Waiting On The Curveball
As a baseball player I always struggled with the curveball. It’s the reason I never made it past ‘A’ ball. Luckily for me, I was blessed with the ability to throw a baseball otherwise I probably would have never made it to professional ball, but that’s beside the point.
This one crucial aspect of struggling with hitting a curveball defined my career, along with some injuries, but the real reason I didn’t progress in my professional career was due to my hitting ability. Now, if all a pitcher threw was straight and hard, I probably would have been a Major League catcher and my life would be dramatically different.
While in the batter’s box though, my main underlying fear was looking weak, being overpowered, and ultimately not being seen in a “good light” by fans, coaches and peers. So I was always geared up for the fastball. In a nut shell I was over-reactive.
As most good hitters will tell you, success is due to a state of relaxation and confidence where the body can appropriately respond to the stimuli processed by the brain as the ball is approaching the hitting zone. Any excess tension will ‘lock up’ a hitter and make it difficult to effectively swing with a high rotational velocity, and at the same time cause the hitter to ‘jump’ at the ball to compensate for the lower swing velocity. Thus, any pitch with movement or slower speed would be more difficult to hit squarely or even at all.
The art of hitting offspeed, such as a curveball, is waiting to start your swing later. It’s just a split second in reality and hard to see with the naked eye, but to a hitter it feels much longer. However, sometimes a hitter is so anxious to hit that they start their swing too early and swing before the ball enters the hitting zone. This was me. Anxiety driven by a fear of looking bad, which in my mind would mean I wouldn’t be accepted.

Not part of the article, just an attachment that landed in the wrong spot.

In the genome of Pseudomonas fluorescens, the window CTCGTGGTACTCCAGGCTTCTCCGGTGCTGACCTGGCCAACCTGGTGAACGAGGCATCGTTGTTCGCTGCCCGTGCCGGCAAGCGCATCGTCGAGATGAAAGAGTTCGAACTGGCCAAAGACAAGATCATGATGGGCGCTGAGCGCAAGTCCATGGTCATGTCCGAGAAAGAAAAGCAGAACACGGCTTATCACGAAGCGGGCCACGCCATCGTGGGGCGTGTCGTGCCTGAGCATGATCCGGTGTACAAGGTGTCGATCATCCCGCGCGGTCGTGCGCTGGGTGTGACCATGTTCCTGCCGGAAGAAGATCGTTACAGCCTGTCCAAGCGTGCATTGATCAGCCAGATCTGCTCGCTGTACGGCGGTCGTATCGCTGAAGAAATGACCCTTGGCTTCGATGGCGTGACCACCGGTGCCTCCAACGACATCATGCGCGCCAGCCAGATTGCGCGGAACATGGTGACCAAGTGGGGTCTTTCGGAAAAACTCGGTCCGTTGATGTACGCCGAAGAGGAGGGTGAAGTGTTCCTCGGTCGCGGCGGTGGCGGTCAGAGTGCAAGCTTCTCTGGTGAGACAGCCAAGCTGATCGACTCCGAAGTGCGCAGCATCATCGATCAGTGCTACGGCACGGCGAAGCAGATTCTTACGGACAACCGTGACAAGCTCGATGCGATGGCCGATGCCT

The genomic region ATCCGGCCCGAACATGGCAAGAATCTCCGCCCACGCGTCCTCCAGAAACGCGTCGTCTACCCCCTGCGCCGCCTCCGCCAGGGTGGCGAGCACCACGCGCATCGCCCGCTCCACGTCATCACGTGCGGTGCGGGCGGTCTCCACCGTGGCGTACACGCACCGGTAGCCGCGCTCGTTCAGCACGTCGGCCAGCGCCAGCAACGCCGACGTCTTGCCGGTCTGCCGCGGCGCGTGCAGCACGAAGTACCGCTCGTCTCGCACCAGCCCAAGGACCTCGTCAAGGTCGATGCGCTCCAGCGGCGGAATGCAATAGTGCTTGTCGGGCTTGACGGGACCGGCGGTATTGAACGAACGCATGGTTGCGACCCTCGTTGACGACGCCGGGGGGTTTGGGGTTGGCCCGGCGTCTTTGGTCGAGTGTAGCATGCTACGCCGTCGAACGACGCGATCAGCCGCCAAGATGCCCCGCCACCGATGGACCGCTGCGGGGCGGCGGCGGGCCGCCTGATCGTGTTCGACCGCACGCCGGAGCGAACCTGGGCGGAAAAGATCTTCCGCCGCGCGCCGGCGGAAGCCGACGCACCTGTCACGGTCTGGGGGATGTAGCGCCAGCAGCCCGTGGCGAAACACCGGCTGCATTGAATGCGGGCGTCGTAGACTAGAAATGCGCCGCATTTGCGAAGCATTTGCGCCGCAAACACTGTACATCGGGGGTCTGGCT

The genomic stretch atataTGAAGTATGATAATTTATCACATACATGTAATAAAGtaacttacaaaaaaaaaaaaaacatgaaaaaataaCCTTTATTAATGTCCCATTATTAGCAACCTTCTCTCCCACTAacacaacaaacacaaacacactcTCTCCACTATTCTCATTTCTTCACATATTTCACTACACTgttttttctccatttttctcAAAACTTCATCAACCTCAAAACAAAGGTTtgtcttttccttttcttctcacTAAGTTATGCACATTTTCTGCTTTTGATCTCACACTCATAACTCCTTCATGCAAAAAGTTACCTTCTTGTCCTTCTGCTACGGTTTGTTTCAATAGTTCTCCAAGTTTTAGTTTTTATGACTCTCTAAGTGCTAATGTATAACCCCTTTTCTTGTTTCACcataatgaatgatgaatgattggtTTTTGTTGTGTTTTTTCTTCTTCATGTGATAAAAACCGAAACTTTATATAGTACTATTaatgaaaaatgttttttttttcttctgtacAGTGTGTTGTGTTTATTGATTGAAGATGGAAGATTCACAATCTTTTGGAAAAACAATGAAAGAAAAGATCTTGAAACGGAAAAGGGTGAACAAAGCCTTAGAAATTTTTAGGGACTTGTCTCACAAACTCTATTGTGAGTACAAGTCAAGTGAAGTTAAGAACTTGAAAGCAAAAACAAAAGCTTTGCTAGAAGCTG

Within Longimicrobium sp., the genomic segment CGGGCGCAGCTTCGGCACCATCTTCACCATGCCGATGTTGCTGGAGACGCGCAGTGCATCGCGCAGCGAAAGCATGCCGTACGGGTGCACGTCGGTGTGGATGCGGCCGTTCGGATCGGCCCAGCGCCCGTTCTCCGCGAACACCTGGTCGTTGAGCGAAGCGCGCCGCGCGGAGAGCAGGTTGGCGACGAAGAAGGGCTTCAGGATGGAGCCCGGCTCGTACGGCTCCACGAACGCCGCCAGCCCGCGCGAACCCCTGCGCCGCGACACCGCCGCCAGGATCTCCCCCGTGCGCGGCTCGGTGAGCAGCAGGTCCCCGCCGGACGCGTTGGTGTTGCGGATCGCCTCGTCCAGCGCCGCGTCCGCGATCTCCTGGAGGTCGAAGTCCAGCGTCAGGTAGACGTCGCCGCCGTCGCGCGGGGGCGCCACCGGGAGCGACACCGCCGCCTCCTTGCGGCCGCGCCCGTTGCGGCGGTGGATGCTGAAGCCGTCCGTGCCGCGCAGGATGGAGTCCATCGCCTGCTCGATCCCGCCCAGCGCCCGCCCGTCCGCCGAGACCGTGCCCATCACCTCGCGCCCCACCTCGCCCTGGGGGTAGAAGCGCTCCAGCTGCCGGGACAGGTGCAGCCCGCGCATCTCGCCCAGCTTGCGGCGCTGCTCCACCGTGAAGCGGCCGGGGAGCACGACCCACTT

My sophomore year in college was by far my most productive and best year as a hitter. I hit .417 with 7 home runs and 68 RBI in a 72 game season. I didn’t struggle with the curveball that year. I was confident and relaxed as a hitter. I knew I could handle any pitch. I was focused and aware, and I received what the pitcher provided me to hit.
In contrast, my senior year was my worst as a hitter. I started the season on an 0-for-18 quip. I wasn’t playing poorly, in fact I was hitting the ball hard just right at people, and my defense was as good as it had ever been. But then the anxiety crept back in driven by my thoughts:
“My teammates must think I’m bringing them down.”
“I hope they don’t think less of me.”
“If I could just get a few hits I’ll make them see I’m good enough.”
So I started pressing and jumping at the ball because I needed to get a hit. The day I got benched I was hitting with 0 balls and 2 strikes count and the pitcher tried to sneak a fastball inside on me. I turned on it and ripped it about 40 feet foul. Immediately I heard my coach yell, “NO!” He could see the problem I couldn’t see. He knew that if I was in the right frame of mind I probably would have hit the ball over the shortstop’s head or at worse got beat by the pitch and jam it into the first base dugout. He knew I was over-reacting and not waiting enough to be prepared to hit the offspeed. I was 0-for-34 after that at-bat. I finished my senior campaign 3-for-54, an .056 avg.
Being confident, relaxed, and self-aware will allow a hitter to wait on the curve. When relaxed and aware a hitter can focus on what the pitcher is delivering. They can “listen” to what the pitcher is telling them. When they receive that information they can process it and respond according to what they “hear” (or see in this respect).
So to is it with communication and being successful in relationships as I’m recently learning. I’m often geared up and jumping at the chance to offer my thoughts, or “wisdom”, or advice. When what I really should do is wait, listen, and receive so I can respond appropriately which may mean not talking at all.
My desire to offer something stems from the same fear I had as a hitter. A fear of not being liked and accepted. I felt I had to make people like me, so I had to say just the right thing or give them the perfect advice so they could fix themselves. Then I’d be worthy of the relationship because I had earned it.
So, I need to sit back and wait. Most people will not even notice because it’s not visible to the human eye, but to me it will feel like an eternity… just like waiting on the curve. I’ll need to improve my self-awareness and be confident in who I am. Then I can relax. I’ll be able to receive… to truly listen and respond rather than react.
Originally published at sheddingthemask.com on April 14, 2015.